Last week, we were saddened to learn of the passing, at the age of eighty-four, of the beloved Italian writer and director Ettore Scola. The filmmaker was a luminary of Italian cinema for more than half a century, and his body of work has left an indelible mark on the medium. Beginning his career as a screenwriter in 1953, Scola collaborated with directors like Mario Monicelli, Dino Risi, and Antonio Pietrangeli, penning the scripts for such favorites as Il sorpasso and I Knew Her Well. In 1964 he made his directorial debut with Let’s Talk About Women, and he went on to make more than forty films, including We All Loved Each Other So Much, Passione d’amore, and the award-winning drama A Special Day.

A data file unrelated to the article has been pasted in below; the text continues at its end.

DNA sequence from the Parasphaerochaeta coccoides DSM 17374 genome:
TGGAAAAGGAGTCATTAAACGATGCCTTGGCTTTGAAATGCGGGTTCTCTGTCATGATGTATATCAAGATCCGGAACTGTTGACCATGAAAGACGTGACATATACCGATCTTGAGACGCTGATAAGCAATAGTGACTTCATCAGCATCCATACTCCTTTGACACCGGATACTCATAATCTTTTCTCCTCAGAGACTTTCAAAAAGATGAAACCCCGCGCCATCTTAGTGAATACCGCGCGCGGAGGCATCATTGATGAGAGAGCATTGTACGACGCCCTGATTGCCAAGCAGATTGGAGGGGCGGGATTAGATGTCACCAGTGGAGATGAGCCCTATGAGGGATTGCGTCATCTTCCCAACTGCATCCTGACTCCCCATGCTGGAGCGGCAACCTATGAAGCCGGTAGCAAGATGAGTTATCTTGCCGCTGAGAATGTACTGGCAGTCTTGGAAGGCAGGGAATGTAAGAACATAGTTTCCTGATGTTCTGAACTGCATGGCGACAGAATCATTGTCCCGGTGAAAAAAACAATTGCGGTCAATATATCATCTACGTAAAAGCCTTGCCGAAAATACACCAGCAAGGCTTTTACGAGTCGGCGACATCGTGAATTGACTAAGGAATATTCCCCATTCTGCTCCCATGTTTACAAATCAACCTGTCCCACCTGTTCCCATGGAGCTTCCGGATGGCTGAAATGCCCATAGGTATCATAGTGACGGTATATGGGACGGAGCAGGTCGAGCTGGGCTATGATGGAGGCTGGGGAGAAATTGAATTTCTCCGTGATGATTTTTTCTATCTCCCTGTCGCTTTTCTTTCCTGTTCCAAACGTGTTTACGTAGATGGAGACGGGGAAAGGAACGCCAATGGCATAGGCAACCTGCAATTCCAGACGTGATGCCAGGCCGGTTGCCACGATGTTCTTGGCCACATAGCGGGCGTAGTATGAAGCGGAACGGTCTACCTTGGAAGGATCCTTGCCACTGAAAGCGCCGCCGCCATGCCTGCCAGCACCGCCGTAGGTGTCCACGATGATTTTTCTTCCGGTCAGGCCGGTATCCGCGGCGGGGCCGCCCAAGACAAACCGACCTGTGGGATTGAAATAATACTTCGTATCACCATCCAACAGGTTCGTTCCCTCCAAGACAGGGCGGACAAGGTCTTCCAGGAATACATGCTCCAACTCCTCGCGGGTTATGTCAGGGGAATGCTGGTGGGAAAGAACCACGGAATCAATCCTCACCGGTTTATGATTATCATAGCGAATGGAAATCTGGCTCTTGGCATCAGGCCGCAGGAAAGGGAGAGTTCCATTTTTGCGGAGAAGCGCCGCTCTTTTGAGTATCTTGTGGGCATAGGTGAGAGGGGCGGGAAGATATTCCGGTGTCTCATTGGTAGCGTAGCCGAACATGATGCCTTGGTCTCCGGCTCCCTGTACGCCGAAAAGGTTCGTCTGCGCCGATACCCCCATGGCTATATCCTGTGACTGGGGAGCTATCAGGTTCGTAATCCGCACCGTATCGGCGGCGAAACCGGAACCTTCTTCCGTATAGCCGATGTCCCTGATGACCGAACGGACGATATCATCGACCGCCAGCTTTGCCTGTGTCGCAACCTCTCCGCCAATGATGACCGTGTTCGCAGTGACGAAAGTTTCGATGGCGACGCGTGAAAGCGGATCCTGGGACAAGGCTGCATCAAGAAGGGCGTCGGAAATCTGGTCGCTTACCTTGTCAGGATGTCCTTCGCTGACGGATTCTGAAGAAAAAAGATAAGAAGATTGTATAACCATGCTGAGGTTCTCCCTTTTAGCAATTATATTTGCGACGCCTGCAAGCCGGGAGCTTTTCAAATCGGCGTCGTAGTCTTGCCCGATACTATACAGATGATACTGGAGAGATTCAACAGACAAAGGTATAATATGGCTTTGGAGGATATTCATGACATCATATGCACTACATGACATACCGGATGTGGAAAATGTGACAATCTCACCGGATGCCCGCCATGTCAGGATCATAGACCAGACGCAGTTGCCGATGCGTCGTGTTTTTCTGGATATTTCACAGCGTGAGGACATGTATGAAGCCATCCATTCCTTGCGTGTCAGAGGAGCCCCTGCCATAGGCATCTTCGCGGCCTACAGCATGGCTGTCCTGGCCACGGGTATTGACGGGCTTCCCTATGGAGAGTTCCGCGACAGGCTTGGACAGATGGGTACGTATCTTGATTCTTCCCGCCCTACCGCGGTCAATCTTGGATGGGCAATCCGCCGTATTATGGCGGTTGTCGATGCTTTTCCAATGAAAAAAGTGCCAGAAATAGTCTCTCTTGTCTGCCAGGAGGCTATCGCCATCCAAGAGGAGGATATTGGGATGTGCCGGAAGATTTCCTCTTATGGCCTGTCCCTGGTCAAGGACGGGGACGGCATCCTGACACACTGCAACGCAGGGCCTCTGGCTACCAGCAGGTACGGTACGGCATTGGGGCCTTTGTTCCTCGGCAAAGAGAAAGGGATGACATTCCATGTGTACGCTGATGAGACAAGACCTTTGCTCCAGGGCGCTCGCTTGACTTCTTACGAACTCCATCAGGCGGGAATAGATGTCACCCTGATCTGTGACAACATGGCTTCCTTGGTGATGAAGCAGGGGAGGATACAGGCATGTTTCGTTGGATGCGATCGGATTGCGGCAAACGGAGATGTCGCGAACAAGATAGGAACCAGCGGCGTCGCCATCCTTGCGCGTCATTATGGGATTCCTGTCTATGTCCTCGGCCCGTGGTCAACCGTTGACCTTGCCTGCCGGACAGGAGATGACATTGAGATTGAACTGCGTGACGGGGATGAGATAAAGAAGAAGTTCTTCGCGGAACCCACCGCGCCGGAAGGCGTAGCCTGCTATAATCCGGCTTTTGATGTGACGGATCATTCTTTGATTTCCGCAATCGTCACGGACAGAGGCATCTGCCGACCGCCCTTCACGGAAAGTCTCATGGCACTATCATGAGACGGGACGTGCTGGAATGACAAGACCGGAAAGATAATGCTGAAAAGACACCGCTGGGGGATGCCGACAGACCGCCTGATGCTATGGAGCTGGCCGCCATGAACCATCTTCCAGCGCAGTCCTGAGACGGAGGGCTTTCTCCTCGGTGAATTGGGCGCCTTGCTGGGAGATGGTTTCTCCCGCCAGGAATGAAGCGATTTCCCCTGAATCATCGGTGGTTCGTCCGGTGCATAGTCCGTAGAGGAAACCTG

Scola was at the center of the commedia all’italiana, a genre of Italian cinema that emerged in the late 1950s, whose other major practitioners included Monicelli, Risi, and Pietrangeli, as well as Pietro Germi and Pasquale Festa Campanile. Although the films that defined this style were often rollicking comedies, romps, and satires, they also served as vehicles for reflection on political and social issues in postwar Italy. Scola brought a deeply humane touch to his work throughout this period, whether he was delivering a subversive drama about life under fascism (A Special Day) or a jaunty road movie (Il sorpasso). For our release of Il sorpasso, we were lucky enough to sit down with Scola, who spoke about his writing process and the culture in which the film was born. In the clip below, he shares what he calls “the great secret” of the commedia all’italiana, and explains why he believes the films born of this style were so fascinating to international audiences.